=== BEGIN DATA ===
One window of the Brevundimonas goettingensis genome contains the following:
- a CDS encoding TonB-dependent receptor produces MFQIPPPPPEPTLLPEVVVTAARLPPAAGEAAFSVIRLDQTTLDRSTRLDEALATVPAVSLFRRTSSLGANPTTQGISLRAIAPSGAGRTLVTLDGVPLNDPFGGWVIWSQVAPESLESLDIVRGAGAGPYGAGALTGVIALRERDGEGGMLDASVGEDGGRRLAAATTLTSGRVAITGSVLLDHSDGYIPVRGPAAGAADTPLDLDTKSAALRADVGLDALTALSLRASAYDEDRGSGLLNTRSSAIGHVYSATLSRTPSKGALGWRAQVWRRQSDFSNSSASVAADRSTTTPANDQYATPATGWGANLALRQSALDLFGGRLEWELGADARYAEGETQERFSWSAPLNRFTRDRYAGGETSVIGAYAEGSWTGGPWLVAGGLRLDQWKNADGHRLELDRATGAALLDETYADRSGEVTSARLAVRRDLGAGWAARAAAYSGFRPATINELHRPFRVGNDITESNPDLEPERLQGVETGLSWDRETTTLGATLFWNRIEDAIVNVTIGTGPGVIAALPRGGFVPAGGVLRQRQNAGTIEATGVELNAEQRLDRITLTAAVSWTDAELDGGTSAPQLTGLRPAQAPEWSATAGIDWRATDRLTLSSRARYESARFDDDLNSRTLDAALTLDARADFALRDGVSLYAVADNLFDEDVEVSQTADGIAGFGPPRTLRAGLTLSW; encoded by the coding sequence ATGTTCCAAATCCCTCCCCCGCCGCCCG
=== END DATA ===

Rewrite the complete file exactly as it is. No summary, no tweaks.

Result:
One window of the Brevundimonas goettingensis genome contains the following:
- a CDS encoding TonB-dependent receptor produces MFQIPPPPPEPTLLPEVVVTAARLPPAAGEAAFSVIRLDQTTLDRSTRLDEALATVPAVSLFRRTSSLGANPTTQGISLRAIAPSGAGRTLVTLDGVPLNDPFGGWVIWSQVAPESLESLDIVRGAGAGPYGAGALTGVIALRERDGEGGMLDASVGEDGGRRLAAATTLTSGRVAITGSVLLDHSDGYIPVRGPAAGAADTPLDLDTKSAALRADVGLDALTALSLRASAYDEDRGSGLLNTRSSAIGHVYSATLSRTPSKGALGWRAQVWRRQSDFSNSSASVAADRSTTTPANDQYATPATGWGANLALRQSALDLFGGRLEWELGADARYAEGETQERFSWSAPLNRFTRDRYAGGETSVIGAYAEGSWTGGPWLVAGGLRLDQWKNADGHRLELDRATGAALLDETYADRSGEVTSARLAVRRDLGAGWAARAAAYSGFRPATINELHRPFRVGNDITESNPDLEPERLQGVETGLSWDRETTTLGATLFWNRIEDAIVNVTIGTGPGVIAALPRGGFVPAGGVLRQRQNAGTIEATGVELNAEQRLDRITLTAAVSWTDAELDGGTSAPQLTGLRPAQAPEWSATAGIDWRATDRLTLSSRARYESARFDDDLNSRTLDAALTLDARADFALRDGVSLYAVADNLFDEDVEVSQTADGIAGFGPPRTLRAGLTLSW; encoded by the coding sequence ATGTTCCAAATCCCTCCCCCGCCGCCCG